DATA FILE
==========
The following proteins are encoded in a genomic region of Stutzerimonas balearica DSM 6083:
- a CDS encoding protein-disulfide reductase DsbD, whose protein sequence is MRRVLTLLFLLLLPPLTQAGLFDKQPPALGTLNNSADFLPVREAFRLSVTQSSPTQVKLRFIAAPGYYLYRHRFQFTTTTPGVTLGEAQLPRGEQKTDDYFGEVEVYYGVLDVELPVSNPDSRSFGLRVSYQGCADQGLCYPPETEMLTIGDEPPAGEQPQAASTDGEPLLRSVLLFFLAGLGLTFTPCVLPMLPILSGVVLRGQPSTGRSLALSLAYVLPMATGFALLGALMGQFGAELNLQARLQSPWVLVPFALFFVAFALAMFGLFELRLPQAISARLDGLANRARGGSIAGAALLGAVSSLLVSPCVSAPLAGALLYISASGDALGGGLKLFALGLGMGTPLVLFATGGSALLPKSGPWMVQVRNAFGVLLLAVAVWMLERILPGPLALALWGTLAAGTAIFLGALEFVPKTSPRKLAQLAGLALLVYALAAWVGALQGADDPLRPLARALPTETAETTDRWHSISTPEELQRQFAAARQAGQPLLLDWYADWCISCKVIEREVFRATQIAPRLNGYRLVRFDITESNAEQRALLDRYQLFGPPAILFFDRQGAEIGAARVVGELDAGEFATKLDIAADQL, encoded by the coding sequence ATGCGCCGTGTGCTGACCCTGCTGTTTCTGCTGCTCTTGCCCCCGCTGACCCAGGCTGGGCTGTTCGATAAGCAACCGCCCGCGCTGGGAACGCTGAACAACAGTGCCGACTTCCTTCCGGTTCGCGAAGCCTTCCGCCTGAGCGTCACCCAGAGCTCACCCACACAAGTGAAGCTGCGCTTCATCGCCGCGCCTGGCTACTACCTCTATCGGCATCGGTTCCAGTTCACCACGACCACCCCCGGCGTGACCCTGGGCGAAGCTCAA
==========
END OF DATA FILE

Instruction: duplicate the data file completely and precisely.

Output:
The following proteins are encoded in a genomic region of Stutzerimonas balearica DSM 6083:
- a CDS encoding protein-disulfide reductase DsbD, whose protein sequence is MRRVLTLLFLLLLPPLTQAGLFDKQPPALGTLNNSADFLPVREAFRLSVTQSSPTQVKLRFIAAPGYYLYRHRFQFTTTTPGVTLGEAQLPRGEQKTDDYFGEVEVYYGVLDVELPVSNPDSRSFGLRVSYQGCADQGLCYPPETEMLTIGDEPPAGEQPQAASTDGEPLLRSVLLFFLAGLGLTFTPCVLPMLPILSGVVLRGQPSTGRSLALSLAYVLPMATGFALLGALMGQFGAELNLQARLQSPWVLVPFALFFVAFALAMFGLFELRLPQAISARLDGLANRARGGSIAGAALLGAVSSLLVSPCVSAPLAGALLYISASGDALGGGLKLFALGLGMGTPLVLFATGGSALLPKSGPWMVQVRNAFGVLLLAVAVWMLERILPGPLALALWGTLAAGTAIFLGALEFVPKTSPRKLAQLAGLALLVYALAAWVGALQGADDPLRPLARALPTETAETTDRWHSISTPEELQRQFAAARQAGQPLLLDWYADWCISCKVIEREVFRATQIAPRLNGYRLVRFDITESNAEQRALLDRYQLFGPPAILFFDRQGAEIGAARVVGELDAGEFATKLDIAADQL, encoded by the coding sequence ATGCGCCGTGTGCTGACCCTGCTGTTTCTGCTGCTCTTGCCCCCGCTGACCCAGGCTGGGCTGTTCGATAAGCAACCGCCCGCGCTGGGAACGCTGAACAACAGTGCCGACTTCCTTCCGGTTCGCGAAGCCTTCCGCCTGAGCGTCACCCAGAGCTCACCCACACAAGTGAAGCTGCGCTTCATCGCCGCGCCTGGCTACTACCTCTATCGGCATCGGTTCCAGTTCACCACGACCACCCCCGGCGTGACCCTGGGCGAAGCTCAA